Housing Finance Infrastructure: In connection with the preparation of the AR Housing Finance Development Project, the Bank invited a senior expert from the Mexican government to share the Mexican experience of managing risk for the housing finance sector in high inflation settings. Gabriel Gomez Reyes has worked as Risk Management Director and Director of Methodologies and Collateral Surveillance at Mexico´s second tier bank, Sociedad Hipotecaria Federal (SHF). In those positions he was, among other tasks, responsible for the measurement and management of all the risks incurred by the institution, including market risk, credit risk and operational risk. He holds an extensive knowledge in risk management, and is very familiar with the UDI-Swap instrument. He presented to the GOA the UDI-Swap instrument that was created in Mexico in 1996 to hedge against the risk of inflation rising faster than wages, after the crisis of 1994. Given the specificity of the subject, as well as the particularity of the high inflation environment, the hands-on knowledge of Mr. Gomez was particularly useful and hard to replace.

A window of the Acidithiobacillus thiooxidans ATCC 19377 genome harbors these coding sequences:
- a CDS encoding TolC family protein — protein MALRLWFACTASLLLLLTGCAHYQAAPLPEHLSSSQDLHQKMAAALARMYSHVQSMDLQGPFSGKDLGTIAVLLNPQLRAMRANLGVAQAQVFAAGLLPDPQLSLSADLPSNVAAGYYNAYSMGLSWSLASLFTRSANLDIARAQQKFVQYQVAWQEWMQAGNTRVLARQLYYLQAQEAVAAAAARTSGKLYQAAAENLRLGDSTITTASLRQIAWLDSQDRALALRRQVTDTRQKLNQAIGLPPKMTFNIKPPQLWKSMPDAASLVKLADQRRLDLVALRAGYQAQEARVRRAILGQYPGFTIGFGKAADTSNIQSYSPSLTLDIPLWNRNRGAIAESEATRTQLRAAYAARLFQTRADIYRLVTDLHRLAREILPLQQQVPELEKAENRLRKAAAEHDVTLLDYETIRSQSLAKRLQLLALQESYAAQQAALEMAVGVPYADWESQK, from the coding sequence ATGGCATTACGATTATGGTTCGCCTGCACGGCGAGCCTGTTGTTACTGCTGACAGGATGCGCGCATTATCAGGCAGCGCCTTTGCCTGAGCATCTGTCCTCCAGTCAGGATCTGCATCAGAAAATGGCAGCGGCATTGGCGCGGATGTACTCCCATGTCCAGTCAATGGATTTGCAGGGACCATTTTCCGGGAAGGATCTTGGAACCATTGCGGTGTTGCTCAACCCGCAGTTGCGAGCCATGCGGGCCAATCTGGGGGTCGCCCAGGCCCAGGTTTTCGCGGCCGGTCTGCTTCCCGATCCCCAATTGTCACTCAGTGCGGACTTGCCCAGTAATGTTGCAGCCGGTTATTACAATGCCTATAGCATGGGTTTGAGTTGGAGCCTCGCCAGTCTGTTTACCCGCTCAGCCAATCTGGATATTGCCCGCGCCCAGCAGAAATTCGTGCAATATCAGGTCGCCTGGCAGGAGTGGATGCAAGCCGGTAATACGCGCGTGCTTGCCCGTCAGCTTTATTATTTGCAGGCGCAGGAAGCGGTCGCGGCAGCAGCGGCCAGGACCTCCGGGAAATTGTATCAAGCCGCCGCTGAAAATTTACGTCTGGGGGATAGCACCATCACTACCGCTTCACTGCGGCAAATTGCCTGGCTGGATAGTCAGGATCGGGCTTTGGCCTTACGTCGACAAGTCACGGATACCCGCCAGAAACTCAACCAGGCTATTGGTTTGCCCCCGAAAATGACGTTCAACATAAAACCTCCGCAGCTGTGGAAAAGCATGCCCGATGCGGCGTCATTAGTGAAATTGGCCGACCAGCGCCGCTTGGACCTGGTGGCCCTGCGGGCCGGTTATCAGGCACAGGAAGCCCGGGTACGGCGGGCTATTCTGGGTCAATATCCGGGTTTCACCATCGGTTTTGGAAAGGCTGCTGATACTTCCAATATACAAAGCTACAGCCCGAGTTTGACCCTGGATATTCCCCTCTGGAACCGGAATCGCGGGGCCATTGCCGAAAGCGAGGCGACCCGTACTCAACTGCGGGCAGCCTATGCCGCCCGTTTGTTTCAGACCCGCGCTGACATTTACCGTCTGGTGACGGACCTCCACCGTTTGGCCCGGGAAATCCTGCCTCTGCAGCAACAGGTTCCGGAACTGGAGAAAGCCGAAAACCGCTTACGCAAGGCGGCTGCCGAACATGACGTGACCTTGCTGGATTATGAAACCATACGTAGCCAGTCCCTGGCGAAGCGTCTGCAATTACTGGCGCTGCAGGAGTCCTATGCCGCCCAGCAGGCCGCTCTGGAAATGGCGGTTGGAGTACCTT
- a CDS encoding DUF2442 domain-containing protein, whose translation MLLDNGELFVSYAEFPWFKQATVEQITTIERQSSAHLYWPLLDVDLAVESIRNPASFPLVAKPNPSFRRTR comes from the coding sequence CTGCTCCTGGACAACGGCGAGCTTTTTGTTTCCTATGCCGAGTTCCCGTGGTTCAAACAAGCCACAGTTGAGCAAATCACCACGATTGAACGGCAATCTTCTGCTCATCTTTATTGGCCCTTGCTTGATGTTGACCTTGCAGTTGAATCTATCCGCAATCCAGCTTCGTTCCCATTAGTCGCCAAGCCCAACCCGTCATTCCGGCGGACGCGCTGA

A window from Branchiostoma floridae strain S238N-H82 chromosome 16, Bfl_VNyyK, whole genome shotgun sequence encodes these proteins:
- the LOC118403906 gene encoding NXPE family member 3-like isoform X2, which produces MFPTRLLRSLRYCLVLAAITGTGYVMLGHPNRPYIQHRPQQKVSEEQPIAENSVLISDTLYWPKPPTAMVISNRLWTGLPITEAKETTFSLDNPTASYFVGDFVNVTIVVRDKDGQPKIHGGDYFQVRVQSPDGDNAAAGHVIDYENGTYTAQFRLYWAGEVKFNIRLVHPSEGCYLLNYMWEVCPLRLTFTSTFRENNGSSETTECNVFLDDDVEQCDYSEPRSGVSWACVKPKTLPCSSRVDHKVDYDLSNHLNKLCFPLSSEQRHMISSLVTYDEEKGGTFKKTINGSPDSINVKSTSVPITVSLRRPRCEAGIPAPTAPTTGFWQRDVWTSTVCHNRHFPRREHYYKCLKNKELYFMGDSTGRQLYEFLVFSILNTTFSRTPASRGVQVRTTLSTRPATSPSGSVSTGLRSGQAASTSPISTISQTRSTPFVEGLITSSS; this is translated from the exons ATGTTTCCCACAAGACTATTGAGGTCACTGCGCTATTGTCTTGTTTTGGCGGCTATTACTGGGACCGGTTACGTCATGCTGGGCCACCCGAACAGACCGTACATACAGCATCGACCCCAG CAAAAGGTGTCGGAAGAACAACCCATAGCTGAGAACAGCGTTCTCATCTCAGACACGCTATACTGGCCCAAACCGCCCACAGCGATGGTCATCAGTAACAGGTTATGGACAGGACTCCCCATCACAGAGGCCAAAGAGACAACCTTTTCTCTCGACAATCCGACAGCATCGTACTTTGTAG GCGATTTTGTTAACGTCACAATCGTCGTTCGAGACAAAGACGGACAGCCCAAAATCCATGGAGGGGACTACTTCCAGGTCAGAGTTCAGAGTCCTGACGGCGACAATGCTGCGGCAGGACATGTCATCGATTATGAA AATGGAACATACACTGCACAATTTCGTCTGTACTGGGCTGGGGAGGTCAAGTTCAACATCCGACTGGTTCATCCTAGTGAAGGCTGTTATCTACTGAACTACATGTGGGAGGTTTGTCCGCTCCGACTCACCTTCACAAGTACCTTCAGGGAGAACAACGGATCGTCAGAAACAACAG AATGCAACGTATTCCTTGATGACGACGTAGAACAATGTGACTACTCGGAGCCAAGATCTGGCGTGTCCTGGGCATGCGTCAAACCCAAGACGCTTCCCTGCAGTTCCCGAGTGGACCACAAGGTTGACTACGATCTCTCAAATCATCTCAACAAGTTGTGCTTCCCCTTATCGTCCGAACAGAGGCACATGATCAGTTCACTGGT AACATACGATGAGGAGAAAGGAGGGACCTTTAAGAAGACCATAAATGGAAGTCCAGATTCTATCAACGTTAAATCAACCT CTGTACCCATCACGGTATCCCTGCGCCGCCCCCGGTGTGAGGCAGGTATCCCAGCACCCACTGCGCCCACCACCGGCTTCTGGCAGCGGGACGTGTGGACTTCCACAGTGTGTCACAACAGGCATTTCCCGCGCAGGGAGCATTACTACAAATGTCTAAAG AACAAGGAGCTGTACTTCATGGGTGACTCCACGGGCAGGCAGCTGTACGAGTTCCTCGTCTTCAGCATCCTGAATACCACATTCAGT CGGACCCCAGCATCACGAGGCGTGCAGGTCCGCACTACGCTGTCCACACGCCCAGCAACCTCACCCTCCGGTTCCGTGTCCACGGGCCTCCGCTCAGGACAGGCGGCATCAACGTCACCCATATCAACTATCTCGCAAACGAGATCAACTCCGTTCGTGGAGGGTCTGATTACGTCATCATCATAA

Lessons Learned

Knowledge exchanges among countries is the most useful form of technical assistance, and the Bank is best positioned to act as a convener. The exchanges can provide very practical lessons learned as well as useful "tips" on which often only other teams in the same situation can provide.

Beneficiaries / Participants

Argentina participants:

• Secretary of Housing

• National Director of Design and Implementation of New Housing Developments, Secretariat of Housing

• Advisor to the Pro.Cre.Ar, Secretariat of Housing

• PRODEVI Coordinator, Secretariat of Housing

• National Director of Urban Development, Secretariat of Housing

• Senior Advisors to Secretariat of Housing

• Secretary of Urban Infrastructure

• Director of Sustainable Development, Secretariat of Urban Infrastructure

• Lawyer, Secretariat of Urban Infrastructure

• National Director for Urbanism and Planning, Secretariat of Urban Infrastructure


Brazil participants:

• Former Minister of Cities


Mexico participants:

• Former Risk Management Director and Director of Methodologies and Collateral Surveillance, Sociedad Hipotecaria Federal

World Bank Contribution

The World Bank acted as a convener, by reaching out to the most relevant experts in each field. Through the Integrated Habitat and Housing Project the Bank offered technical assistance, including the hiring of expert consultants that can continue the engagement and learning experience.